Minorities the majority on kidney transplant waiting lists

Howard University professor Clive Callender is leading a national crusade to save lives. He hopes to raise awareness in the African-American community about organ transplants and the constant need for donors. (Photo Courtesy Howard University)

WASHINGTON — At an age when many doctors are long retired, Clive Callender is leading a national crusade to save lives.

A surgeon and professor at the Howard University Medical school, Callender has devoted his life to raising awareness in the African-American community about organ transplants and the constant need for donors.

That campaign has already borne fruit, with the number of minority donors more than doubling in recent years — from 15 to 31 percent of all donors in the United States.

But that is not enough for Callender.

“The real issue is that we are disproportionately afflicted with diabetes and hypertension,” he says. “Therefore, we have more kidney disease than the majority population.”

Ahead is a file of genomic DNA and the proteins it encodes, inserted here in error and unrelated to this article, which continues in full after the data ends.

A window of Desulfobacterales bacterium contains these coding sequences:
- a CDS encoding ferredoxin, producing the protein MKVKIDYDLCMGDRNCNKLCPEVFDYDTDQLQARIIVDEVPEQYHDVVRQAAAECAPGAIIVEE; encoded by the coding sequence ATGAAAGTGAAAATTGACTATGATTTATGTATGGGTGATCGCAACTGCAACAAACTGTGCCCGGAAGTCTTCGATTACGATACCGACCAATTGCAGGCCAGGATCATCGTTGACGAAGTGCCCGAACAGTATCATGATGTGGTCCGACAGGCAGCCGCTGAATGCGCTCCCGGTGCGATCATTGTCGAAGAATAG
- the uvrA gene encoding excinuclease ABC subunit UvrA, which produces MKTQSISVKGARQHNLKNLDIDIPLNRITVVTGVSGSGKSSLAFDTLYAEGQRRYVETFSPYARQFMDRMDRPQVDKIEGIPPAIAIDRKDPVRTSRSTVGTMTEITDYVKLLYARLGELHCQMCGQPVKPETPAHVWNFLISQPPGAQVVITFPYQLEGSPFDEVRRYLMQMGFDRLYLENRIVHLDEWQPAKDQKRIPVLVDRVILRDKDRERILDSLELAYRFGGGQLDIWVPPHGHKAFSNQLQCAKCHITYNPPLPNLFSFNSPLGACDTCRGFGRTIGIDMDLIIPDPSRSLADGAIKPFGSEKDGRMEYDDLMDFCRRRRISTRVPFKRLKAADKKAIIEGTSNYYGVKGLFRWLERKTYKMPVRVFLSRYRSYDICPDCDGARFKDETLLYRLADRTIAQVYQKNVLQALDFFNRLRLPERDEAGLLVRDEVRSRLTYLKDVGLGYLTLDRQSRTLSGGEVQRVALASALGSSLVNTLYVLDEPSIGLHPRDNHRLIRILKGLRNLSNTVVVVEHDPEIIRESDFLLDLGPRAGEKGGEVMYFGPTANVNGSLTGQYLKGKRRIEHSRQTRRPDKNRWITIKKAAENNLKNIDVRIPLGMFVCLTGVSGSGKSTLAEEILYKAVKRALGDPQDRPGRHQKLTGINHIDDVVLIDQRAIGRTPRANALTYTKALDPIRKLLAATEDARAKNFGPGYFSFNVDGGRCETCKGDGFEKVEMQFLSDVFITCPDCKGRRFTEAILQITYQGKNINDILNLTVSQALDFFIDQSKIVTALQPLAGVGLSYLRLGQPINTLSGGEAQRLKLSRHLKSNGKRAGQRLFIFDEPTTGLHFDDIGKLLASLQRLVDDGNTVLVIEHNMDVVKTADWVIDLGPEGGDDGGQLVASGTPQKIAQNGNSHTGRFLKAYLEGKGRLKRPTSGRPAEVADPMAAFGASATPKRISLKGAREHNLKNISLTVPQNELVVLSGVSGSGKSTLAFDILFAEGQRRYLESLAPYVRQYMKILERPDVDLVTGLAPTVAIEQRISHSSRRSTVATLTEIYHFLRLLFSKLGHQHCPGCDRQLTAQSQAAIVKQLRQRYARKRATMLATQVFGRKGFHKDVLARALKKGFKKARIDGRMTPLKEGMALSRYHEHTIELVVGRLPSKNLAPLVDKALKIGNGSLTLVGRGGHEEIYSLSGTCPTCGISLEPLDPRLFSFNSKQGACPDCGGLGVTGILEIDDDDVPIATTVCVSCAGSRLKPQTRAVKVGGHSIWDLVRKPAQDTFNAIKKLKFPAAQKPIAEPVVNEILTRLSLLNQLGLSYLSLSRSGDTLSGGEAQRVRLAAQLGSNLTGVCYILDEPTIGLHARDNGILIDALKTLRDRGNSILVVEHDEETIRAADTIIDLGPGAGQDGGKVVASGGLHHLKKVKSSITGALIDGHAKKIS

Overall, minorities now account for 57 percent of all people waiting for transplants. But 94 percent of African-Americans and 85 percent of Hispanics on transplant lists need a new kidney.

“Yes, we are increasing our donations, but our donation rate needs to go even higher,” Callender emphasizes.

There are more than 120,000 people on transplant waiting lists, but only about 30,000 transplants are done each year.

“Twenty people die every day because of the shortage of donors, and the majority are minorities,” he says.

Callender is the founder of both the National Minority Organ/Tissue Transplant Education Program and National Donor Awareness Week, which runs from August 1-7.

For more information, visit the MOTTEP website. Would-be donors in the Washington, D.C. area can register here.

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